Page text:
Blog Raises Major Red Flags with Roblox Class-Action Settlement

How millions of kids will lose their rights to be properly refunded for their losses.

| Laura Smith

In 2021, a 12-year-old child going by the pseudonym Jane Doe brought a class action against Roblox for losses suffered by millions of kids as a result of the platform’s “content-deletion scheme.” Her complaint explains that when she was about 10 years old, Jane created a Roblox account, purchased Robux, and used this in-game virtual currency to purchase clothing for her avatar, thinking that meant she owned the items and that they would remain in her inventory. But that turned out not to be the case – Roblox deleted several of Jane’s purchased items without warning or explanation, and without any refund. And this, according to the class-action complaint, is what happened to 8 million others.

A year and half after bringing her lawsuit, the parties – Roblox on one side and the roughly 8 million kids on the other – reached a settlement agreement that would, if approved by the court, resolve the entire case. But doesn’t think that the settlement is fair and so it filed an amicus curiae (“friend of the court”) brief yesterday, asking a California federal district court to reject the proposed settlement. Some of those issues highlighted in’s brief are examined below.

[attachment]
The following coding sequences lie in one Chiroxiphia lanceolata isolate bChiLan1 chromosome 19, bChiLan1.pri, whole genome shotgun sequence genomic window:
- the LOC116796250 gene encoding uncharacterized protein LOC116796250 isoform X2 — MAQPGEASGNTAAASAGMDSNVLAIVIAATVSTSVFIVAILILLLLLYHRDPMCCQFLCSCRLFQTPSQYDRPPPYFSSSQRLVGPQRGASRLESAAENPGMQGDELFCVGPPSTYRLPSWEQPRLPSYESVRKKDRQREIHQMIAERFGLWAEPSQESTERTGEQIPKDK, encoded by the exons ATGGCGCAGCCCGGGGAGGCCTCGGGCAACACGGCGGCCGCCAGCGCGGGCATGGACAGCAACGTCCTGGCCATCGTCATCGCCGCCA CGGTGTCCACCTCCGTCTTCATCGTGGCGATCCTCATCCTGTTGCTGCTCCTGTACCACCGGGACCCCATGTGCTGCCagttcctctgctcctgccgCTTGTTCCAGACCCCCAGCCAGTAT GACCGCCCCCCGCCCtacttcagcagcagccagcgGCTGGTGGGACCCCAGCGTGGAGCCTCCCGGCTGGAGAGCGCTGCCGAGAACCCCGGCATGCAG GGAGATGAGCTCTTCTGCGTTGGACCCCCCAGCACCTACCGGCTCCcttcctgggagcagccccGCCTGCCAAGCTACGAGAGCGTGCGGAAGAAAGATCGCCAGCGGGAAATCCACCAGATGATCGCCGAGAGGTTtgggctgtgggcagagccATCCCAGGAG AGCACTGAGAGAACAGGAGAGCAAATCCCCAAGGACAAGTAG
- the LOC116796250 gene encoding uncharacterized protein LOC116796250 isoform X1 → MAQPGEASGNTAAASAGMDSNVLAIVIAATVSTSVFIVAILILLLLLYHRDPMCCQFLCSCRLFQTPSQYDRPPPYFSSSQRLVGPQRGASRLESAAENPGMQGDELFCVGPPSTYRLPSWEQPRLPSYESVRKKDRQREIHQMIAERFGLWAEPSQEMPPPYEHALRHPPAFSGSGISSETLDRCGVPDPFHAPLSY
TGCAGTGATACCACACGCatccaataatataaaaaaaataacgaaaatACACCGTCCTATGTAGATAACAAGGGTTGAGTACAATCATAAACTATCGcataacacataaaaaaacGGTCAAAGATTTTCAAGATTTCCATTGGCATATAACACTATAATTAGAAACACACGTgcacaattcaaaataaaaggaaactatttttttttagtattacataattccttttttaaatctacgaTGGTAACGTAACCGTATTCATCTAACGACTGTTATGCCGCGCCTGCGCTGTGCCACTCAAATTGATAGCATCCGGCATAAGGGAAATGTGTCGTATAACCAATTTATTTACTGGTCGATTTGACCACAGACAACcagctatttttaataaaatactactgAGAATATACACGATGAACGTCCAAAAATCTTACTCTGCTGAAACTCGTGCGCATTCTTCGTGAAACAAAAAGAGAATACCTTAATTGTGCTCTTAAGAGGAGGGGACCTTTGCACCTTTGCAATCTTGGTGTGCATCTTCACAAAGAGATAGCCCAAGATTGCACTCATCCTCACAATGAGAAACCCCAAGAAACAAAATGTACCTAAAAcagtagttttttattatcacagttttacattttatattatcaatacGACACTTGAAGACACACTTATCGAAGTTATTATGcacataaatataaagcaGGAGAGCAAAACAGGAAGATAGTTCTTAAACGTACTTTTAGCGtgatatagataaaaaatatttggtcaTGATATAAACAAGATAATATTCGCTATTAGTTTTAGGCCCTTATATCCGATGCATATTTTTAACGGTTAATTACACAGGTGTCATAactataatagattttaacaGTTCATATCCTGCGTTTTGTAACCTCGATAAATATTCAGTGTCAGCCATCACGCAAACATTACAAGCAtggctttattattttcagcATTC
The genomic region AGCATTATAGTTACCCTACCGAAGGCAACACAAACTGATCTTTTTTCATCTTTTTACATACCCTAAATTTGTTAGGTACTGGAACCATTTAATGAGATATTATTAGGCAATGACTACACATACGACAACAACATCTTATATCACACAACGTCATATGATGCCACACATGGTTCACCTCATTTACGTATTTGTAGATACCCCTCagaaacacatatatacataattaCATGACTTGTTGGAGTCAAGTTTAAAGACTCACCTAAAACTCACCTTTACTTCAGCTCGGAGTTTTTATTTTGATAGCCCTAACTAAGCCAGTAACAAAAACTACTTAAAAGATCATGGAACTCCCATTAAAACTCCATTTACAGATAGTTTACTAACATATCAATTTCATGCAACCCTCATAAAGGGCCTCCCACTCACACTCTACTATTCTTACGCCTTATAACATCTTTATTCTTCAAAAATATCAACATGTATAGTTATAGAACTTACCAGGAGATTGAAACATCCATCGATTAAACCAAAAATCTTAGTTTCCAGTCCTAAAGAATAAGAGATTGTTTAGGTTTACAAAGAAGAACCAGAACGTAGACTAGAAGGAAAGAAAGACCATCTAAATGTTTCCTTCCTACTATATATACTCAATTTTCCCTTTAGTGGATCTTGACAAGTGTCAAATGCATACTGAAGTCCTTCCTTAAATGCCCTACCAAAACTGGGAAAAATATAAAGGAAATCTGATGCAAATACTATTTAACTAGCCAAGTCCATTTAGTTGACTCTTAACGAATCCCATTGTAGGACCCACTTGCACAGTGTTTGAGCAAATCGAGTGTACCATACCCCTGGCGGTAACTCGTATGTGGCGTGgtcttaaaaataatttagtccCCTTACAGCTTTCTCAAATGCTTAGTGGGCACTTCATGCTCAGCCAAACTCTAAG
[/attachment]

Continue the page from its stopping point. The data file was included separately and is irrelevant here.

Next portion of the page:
1. The proposed “action” required of Roblox to settle the case does not actually fix the problem that is the basis for the lawsuit.
    The entire premise of plaintiff’s complaint is that Roblox deceptively encourages kids to purchase in-game content that Roblox later deletes without warning and without any refund or credit. But instead of requiring that Roblox ensure offending items are not allowed to be sold on its platform (which would actually solve the problem), the proposed settlement simply requires Roblox to maintain a secretive Robux credit policy it implemented two years ago that the named plaintiff, through counsel, has already described as “ineffective” and “insufficient.” These criticisms are spot on. In fact, as of today, Roblox’s Terms of Use make no mention of any purported refund or credit policy. Quite to the contrary, the current Terms actually allow Roblox to remove content without any advance notice and without refunding users:

    Roblox has the right, in its discretion, to suspend the availability of, or remove from the Services, any content (including Experiences, Virtual Items and any other UGC) without advance notice. Roblox is not liable for any losses User takes as a result of such suspension or removal, and Roblox is not required to refund any Robux or other funds that User has spent on any removed or suspended content.

    Yes, you read that right. Roblox is keeping its right to delete content whenever it wants and not refund users. As for its purported Robux credit refund policy, details about that policy – including who would be eligible and when – are not published anywhere as far as can tell.

  2. The vast majority of class members will not receive any money to compensate them for their losses, but rather will get Robux credits.